3. an expectation for boards to set a tenure limit for independent directors that should not generally exceed nine years;
  4. requirements for financial institutions to adopt a code of ethics that promotes ethical, prudent and professional behaviour supported by a transparent whistle-blowing policy;
  5. expanded requirements on remuneration arrangements that promote a sound risk culture and are aligned with prudent risk-taking; and
  6. strengthened expectations for effective group-wide governance arrangements.59

The Securities Commission also issued the Malaysian Code on Corporate Governance in 2017, which places more emphasis on internalisation of corporate governance culture, not just among listed companies, but also encourages non-listed entities – including state-owned enterprises, small and medium-sized enterprises (SMEs) and licensed intermediaries – to embrace the Code.60

In December 2016, the BNM introduced a Supplementary Notice61 to its existing Foreign Exchange Administration Rules (issued on 30 June 2013) to enhance the foreign exchange market through the following measures:

  1. allowing residents to freely and actively hedge their foreign currency exposure with a licensed onshore bank up to a limit of 6 million ringgit per client per bank, subject to a declaration of non-participation in speculative activities;
  2. allowing residents with domestic ringgit borrowing to invest in foreign currency assets both onshore and abroad up to a limit of 50 million ringgit;
  3. allowing resident and non-resident fund managers to manage their foreign exchange exposure up to 25 per cent of their invested assets, subject to registration with the BNM;
  4. allowing offshore non-resident financial institutions to participate in the Appointed Overseas Office Framework (AOO Framework);62
  5. expanding the AOO Framework to include non-resident financial institutions; and
  6. requiring exporters to convert 75 per cent of their proceeds into ringgit.

In 2017, the BNM issued (1) Supplementary Notice No. 2, which sets out additional hedging flexibilities to further facilitate foreign exchange risk management. For example, the hedging framework is expanded to include other major currency pairs, and (2) Supplementary Notice No. 3, which lays down additional hedging flexibility.63

On 18 February 2018, the BNM issued the Anti-Money Laundering and Counter Financing of Terrorism Policy for Digital Currencies (Sector 6) (Policy Document) to ensure that effective measures are in place against money laundering and terrorism financing risks associated with the use of digital currencies and to increase the transparency of digital currency activities in Malaysia.64 However, it is to be noted that, as provided in the Policy Document, digital exchanges are presently neither licensed nor authorised by the BNM, which effectively means the absence of an established avenue for redress in the event of disputes or losses incurred in digital currency transactions.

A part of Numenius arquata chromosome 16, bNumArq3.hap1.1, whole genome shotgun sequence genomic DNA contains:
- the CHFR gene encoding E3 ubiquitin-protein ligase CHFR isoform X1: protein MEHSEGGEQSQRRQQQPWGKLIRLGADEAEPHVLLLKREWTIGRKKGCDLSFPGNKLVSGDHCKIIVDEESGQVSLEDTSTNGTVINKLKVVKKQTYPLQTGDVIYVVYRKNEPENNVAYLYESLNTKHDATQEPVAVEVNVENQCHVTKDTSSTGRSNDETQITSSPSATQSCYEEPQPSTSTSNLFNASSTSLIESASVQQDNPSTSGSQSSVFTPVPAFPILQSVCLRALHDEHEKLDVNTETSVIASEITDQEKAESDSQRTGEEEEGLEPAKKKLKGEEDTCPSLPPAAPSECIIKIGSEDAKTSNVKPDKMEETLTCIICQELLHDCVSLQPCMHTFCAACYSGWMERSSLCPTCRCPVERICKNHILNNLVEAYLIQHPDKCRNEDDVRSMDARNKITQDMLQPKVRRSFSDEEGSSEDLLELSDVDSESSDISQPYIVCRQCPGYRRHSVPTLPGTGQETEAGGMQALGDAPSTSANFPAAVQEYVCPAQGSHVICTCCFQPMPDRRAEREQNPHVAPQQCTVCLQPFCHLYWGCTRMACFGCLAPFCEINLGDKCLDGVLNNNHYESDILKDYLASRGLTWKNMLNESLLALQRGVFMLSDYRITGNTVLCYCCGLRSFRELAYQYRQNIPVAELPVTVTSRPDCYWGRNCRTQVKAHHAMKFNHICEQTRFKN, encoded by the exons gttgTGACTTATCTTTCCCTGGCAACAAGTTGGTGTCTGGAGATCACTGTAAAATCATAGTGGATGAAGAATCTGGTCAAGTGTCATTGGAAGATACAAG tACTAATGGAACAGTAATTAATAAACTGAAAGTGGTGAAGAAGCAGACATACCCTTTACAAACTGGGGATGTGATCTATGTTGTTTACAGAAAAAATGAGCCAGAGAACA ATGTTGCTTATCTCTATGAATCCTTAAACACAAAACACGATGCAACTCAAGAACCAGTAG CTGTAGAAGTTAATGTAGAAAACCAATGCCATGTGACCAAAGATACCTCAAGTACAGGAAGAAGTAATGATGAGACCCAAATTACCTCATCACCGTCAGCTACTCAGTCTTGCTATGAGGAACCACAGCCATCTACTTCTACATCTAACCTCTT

Further to the foregoing, the BNM established the FMC in May 2016,65 which was entrusted with formulating strategies to further develop the domestic financial market and provide an effective engagement platform to discuss potential issues and risks related to the development of the financial market. Since its inception, proactive measures have been introduced to develop the onshore foreign exchange market, mitigate speculative activities and correct imbalances that existed within the onshore foreign exchange market. The FMC issued ‘Updates on Malaysian Financial Market’ on 21 December 2017, on the results of the FMC’s various initiatives.

In conclusion, Malaysia has a strong financial system that is the result of many decades of good work and systematic development. The strength of the BNM’s institutional arrangements has been tested and has always been proven in times of change and uncertainty. Although fundamental shifts in political and social dynamics have made the regulatory and policymaking environment increasingly challenging, we firmly believe that Malaysia will maintain its role at the forefront of banking and financial regulation, and continue its outstanding work towards a better future for all Malaysians.

1 Rodney Gerard D’Cruz is a partner at Adnan Sundra & Low.

2 Bank Negara Annual Report (Executive Summary) 2017 (BNM Executive Summary) (www.bnm.gov.my/files/publication/ar/en/2017/cp00_004_exec_summary.pdf.

3 Gross Domestic Product Fourth Quarter 2017, Department of Statistics Malaysia (https://www.dosm.gov.my/v1/index.php?r=column/cthemeByCat&cat=100&bul_id=emUyMzI4eElNK0hZQzRyaEgyZGhlZz09&menu_id=TE5CRUZCblh4ZTZMODZIbmk2aWRRQT09).

4 BNM Executive Summary (see footnote 2).

5 Ibid.

6 www.bnm.gov.my/index.php?ch=en_press&pg=en_press&ac=4178&lang=en.

7 See footnote 2.

8 Securities Commission Malaysia, Annual Report 2017 (https://www.sc.com.my/wp-content/uploads/eng/html/resources/annual/ar2017_eng/scar2017_eng.pdf).

9 Pemandu website: etp.pemandu.gov.my. BNM website: www.bnm.gov.my/?ch=en_fsd&pg=en_fsd.intro&ac=737.

10 www.bnm.gov.my/index.php?ch=fs&pg=fs_mfs_list&ac=118&lang=enhttp://.

11 Ibid.

12 FSA; IFSA, Section 12.

13 Labuan IBFC website: www.labuanibtc.com.

14 BNM Financial Stability and Payment Systems Report 2017 (www.bnm.gov.my/files/publication/fsps/en/2017/fs2017_book.pdf).

15 BNM Financial Stability and Payment Systems Report 2016 (www.bnm.gov.my/files/publication/fsps/en/2016/fs2016_book.pdf).

16 SC website: www.sc.com.my/the-licensing--process. See also Section 58, CMSA.

17 Section 55, FSA; Section 69, IFSA.

18 See Section II.i.

19 SC website: www.sc.com.my.

20 Guidelines on Fit and Proper Criteria dated 28 June 2013 (www.bnm.gov.my/guidelines/01_banking/04.../Ft_Proper_Criteria_280613.pdf).

21 Guidelines on Corporate Governance (https://www.bnm.gov.my/index.php?ch=57&pg=140&ac=512&bb=file).

22 Ibid.

23 Guidelines on Corporate Governance 2016 (https://www.bnm.gov.my/index.php?ch=57&pg=140&ac=512&bb=file).

24 BNM Liquidity Coverage Ratio Framework, 31 March 2015 (www.bnm.gov.my/guidelines/01_banking/ 04_prudential_stds/Liquidity_Coverage_Ratio.pdf).